With Jason Lyons at the INM

Gosport, Hampshire, UK

On Monday I was at the Institute of Naval Medicine in Gosport, Hampshire, for physiological testing. This was generously offered to me free of charge as part of the RN’s support for my Pacific row. I don’t want to sound ungrateful, but I really hate these tests. For most-hated procedure it’s a close-run contest between the VO2 max test and bodyfat percentage analysis.

To do the VO2 max, I was rigged up with ECG leads attached to my chest to monitor my heart activity, and a mask was placed over my nose and mouth to analyse the volume and constituents of air inhaled and exhaled.

Then the hard bit – I had to row at a steadily increasing intensity until I reached the absolute maximum of which I was capable. It started out at very light pressure, but after each minute I was instructed to step up the intensity until I was going flat out.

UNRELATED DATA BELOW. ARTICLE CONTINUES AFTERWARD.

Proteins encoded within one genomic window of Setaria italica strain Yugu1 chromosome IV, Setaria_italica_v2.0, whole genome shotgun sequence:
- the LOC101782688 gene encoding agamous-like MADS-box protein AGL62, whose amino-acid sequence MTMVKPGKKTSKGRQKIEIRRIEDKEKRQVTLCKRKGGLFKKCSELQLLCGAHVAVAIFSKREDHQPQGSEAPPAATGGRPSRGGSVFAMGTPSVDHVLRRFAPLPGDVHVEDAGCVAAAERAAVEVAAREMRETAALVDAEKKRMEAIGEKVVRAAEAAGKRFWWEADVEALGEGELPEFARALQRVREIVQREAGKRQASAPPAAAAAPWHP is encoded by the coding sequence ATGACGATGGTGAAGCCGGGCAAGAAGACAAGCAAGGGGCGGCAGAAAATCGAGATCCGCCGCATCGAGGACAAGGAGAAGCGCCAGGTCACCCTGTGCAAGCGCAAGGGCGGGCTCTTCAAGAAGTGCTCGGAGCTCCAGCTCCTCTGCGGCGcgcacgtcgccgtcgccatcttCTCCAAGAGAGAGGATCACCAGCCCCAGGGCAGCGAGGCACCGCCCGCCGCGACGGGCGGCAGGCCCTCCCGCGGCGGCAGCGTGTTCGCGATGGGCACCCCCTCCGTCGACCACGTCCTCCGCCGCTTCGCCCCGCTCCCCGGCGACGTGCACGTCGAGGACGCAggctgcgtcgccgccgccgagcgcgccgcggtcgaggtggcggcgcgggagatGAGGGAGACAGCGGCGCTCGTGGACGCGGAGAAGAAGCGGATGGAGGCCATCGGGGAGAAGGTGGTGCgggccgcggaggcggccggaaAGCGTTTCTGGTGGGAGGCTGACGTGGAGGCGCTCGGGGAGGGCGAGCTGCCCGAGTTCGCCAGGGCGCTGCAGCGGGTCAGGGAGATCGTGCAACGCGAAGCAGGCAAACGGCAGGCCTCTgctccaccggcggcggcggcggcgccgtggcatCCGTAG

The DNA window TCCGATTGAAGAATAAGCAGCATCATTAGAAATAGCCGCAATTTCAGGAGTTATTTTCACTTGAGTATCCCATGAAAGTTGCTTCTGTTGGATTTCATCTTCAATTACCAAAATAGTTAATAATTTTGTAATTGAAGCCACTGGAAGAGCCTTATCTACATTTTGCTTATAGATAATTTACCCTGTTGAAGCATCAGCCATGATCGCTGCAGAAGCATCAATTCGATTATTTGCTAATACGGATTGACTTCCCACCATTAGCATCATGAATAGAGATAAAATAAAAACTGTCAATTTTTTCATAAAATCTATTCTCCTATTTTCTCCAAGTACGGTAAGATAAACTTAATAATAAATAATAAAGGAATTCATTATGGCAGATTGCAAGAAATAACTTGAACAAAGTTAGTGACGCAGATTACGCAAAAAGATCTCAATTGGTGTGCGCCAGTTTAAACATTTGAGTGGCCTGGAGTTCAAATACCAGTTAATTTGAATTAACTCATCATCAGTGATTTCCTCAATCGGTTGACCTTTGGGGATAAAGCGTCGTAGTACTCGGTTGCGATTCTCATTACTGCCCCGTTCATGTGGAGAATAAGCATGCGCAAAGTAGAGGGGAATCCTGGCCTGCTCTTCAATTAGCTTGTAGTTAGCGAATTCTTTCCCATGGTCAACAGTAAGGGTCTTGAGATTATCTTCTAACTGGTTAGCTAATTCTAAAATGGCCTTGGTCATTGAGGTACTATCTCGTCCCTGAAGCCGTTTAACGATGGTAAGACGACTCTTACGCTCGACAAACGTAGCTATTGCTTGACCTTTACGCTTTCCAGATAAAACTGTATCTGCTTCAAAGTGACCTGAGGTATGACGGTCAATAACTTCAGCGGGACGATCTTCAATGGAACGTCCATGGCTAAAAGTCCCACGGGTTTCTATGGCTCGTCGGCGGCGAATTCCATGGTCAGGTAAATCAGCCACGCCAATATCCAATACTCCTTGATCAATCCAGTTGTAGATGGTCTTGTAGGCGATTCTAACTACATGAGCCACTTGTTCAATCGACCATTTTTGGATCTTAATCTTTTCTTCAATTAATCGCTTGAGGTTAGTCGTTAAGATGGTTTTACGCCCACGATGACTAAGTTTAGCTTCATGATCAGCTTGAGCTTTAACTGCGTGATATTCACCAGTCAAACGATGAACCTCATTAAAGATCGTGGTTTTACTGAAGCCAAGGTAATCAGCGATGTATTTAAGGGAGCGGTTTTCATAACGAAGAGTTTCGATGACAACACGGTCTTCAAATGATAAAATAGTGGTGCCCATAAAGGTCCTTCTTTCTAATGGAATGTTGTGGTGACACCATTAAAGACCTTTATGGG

For some reason – possibly the aftermath of climbing Kilimanjaro and/or a long-haul flight, I was feeling physically under par. As soon as I started rowing I felt nauseous. I managed not to throw up into the face mask, but the queasiness was definitely a distraction. I completed the test but the result was not especially impressive. 42 ml/kg/min. For comparison, a rower like James Cracknell would apparently have a max of about 60, while Paula Radcliffe would apparently have a VO2 max of about 70. Blimey.

VO2 max is apparently genetically determined, so I could with training improve my max by 10-20% but little more than that.

My bodyfat percentage on the other hand, is largely cookie-determined, so is capable of significant improvement from its current level of… no, actually, I’m not telling you. I’ll put it like this – I’m well famine-proofed.

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